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Announcement of special issue

translational research in behavioural pharmacology

Willner, Paul (Editor); Bergman, Jack (Associate Editor); Vanderschuren, Louk (Associate Editor); Ellenbroek, Bart (Reviews Editor)

doi: 10.1097/FBP.0000000000000520
Announcement
Free

For many, if not the majority of our preclinical studies, the perspective is to contribute to understanding and treatment of brain disorders in humans. In recent years, there has been an increasing interest in–and criticism of–the translatability of our findings. To what extent is what we measure in animals informative about what happens in humans? What steps should be taken to improve our experiments, such that their relevance for understanding health and disease in humans is optimized? And it is important to realize that translation can occur in both directions. That is, though we typically discuss how we can translate human research into animal models, it is equally beneficial to develop methodology for research in humans on the basis of work conducted in animals.

In view of these issues, we now invite scientists in the fields of behavioural pharmacology, experimental psychology, behavioural neuroscience and psychiatry, with an active interest in either animal-human or as human-animal translation, to submit reports of original, unpublished empirical studies, for inclusion in the Special Issue. Review articles are particularly welcome, but as the Special Issue may include a number of invited reviews, these should be discussed with the Editors at an early stage to avoid duplication. The Editors welcome correspondence from potential authors, so if you are planning to prepare a article for submission, do please let us know. Also, please ask one of the Editors if you are uncertain whether a report of your research would be suitable for inclusion.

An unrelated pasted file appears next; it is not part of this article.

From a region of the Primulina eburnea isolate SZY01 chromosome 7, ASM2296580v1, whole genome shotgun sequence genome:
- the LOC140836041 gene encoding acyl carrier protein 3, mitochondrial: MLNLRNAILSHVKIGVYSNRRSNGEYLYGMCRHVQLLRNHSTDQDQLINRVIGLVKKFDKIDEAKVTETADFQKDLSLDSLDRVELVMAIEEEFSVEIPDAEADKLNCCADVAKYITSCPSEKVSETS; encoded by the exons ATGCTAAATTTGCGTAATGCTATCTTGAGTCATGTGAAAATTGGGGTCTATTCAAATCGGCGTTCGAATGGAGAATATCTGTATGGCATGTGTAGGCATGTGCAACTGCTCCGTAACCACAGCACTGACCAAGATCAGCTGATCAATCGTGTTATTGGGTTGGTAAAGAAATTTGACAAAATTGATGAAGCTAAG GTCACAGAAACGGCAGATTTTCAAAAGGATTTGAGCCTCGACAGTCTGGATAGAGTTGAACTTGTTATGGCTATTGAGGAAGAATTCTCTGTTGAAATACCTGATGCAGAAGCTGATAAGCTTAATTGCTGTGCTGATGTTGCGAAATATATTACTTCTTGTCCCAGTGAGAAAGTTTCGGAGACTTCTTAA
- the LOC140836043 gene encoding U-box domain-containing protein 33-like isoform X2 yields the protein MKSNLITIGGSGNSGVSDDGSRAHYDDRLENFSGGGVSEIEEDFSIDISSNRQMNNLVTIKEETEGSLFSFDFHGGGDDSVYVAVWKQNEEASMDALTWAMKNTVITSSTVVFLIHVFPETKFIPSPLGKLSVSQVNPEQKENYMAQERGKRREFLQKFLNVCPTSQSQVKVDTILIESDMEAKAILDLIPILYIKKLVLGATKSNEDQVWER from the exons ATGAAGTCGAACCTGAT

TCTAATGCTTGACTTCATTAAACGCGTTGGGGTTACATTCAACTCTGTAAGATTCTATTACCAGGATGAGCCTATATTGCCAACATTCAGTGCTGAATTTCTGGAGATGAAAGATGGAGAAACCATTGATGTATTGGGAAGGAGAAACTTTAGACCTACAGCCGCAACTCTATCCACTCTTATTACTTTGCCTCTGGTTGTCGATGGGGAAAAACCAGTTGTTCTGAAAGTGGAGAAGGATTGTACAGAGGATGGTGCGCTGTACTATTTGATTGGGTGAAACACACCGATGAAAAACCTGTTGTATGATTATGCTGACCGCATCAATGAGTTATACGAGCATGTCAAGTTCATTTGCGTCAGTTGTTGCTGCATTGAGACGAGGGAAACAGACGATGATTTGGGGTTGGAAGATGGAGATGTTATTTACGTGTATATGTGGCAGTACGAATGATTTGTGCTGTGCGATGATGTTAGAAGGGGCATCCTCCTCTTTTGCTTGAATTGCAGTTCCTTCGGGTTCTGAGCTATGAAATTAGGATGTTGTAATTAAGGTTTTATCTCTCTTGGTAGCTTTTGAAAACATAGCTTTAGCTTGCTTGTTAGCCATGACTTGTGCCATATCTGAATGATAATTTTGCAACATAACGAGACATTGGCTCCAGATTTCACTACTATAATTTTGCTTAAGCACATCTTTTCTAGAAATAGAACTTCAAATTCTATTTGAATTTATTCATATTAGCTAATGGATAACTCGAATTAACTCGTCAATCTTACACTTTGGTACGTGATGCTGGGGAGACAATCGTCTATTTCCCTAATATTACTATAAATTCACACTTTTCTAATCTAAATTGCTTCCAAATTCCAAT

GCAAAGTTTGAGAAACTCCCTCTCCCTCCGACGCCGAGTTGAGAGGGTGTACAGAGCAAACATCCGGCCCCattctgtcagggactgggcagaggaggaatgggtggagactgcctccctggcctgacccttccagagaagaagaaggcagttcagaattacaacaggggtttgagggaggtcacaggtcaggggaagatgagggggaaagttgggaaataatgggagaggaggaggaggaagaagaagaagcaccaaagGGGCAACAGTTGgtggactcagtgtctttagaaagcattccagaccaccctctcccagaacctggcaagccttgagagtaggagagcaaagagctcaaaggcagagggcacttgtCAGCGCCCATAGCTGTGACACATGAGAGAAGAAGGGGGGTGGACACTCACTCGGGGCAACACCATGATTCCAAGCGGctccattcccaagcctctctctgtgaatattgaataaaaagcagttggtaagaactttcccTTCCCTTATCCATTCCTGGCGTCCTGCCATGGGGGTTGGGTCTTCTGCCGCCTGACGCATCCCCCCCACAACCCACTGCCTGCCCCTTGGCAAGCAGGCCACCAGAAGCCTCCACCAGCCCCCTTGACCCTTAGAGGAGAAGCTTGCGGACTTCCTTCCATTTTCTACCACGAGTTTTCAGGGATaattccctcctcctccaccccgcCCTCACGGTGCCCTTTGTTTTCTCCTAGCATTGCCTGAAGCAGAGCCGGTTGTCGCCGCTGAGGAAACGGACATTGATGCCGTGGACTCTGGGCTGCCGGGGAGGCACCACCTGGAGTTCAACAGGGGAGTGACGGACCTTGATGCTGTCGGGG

All articles should be submitted online at www.editorialmanager.com/bpharm. Contributors are urged to submit as early as possible and should in any case aim to do so before the end of April 2020. Later submissions might be accepted, but the later your submission is received, the higher the likelihood that it may miss the publication deadline. We guarantee, however, that any submission that meets quality standards but is accepted too late for inclusion in the Special Issue will be published as soon as possible thereafter.

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